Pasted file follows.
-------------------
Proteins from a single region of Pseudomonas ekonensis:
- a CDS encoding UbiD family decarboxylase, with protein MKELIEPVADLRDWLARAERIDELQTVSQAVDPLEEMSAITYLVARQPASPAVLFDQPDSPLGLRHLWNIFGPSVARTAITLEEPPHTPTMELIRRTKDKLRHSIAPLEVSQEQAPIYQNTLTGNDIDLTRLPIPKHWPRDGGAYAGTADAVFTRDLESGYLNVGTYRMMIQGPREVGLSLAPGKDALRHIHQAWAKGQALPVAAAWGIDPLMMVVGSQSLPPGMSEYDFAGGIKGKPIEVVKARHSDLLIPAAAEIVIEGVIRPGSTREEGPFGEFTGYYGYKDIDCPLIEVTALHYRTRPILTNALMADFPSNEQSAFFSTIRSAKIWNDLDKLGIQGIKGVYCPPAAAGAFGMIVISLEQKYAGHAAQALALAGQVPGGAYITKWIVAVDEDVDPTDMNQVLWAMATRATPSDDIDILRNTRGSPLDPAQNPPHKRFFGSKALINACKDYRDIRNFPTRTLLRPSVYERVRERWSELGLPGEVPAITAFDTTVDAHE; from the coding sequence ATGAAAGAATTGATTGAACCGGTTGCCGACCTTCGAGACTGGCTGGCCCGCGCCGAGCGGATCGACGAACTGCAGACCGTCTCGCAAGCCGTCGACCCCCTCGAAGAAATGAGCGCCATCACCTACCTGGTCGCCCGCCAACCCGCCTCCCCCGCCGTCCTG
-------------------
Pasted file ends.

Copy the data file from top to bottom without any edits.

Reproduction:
Proteins from a single region of Pseudomonas ekonensis:
- a CDS encoding UbiD family decarboxylase, with protein MKELIEPVADLRDWLARAERIDELQTVSQAVDPLEEMSAITYLVARQPASPAVLFDQPDSPLGLRHLWNIFGPSVARTAITLEEPPHTPTMELIRRTKDKLRHSIAPLEVSQEQAPIYQNTLTGNDIDLTRLPIPKHWPRDGGAYAGTADAVFTRDLESGYLNVGTYRMMIQGPREVGLSLAPGKDALRHIHQAWAKGQALPVAAAWGIDPLMMVVGSQSLPPGMSEYDFAGGIKGKPIEVVKARHSDLLIPAAAEIVIEGVIRPGSTREEGPFGEFTGYYGYKDIDCPLIEVTALHYRTRPILTNALMADFPSNEQSAFFSTIRSAKIWNDLDKLGIQGIKGVYCPPAAAGAFGMIVISLEQKYAGHAAQALALAGQVPGGAYITKWIVAVDEDVDPTDMNQVLWAMATRATPSDDIDILRNTRGSPLDPAQNPPHKRFFGSKALINACKDYRDIRNFPTRTLLRPSVYERVRERWSELGLPGEVPAITAFDTTVDAHE; from the coding sequence ATGAAAGAATTGATTGAACCGGTTGCCGACCTTCGAGACTGGCTGGCCCGCGCCGAGCGGATCGACGAACTGCAGACCGTCTCGCAAGCCGTCGACCCCCTCGAAGAAATGAGCGCCATCACCTACCTGGTCGCCCGCCAACCCGCCTCCCCCGCCGTCCTG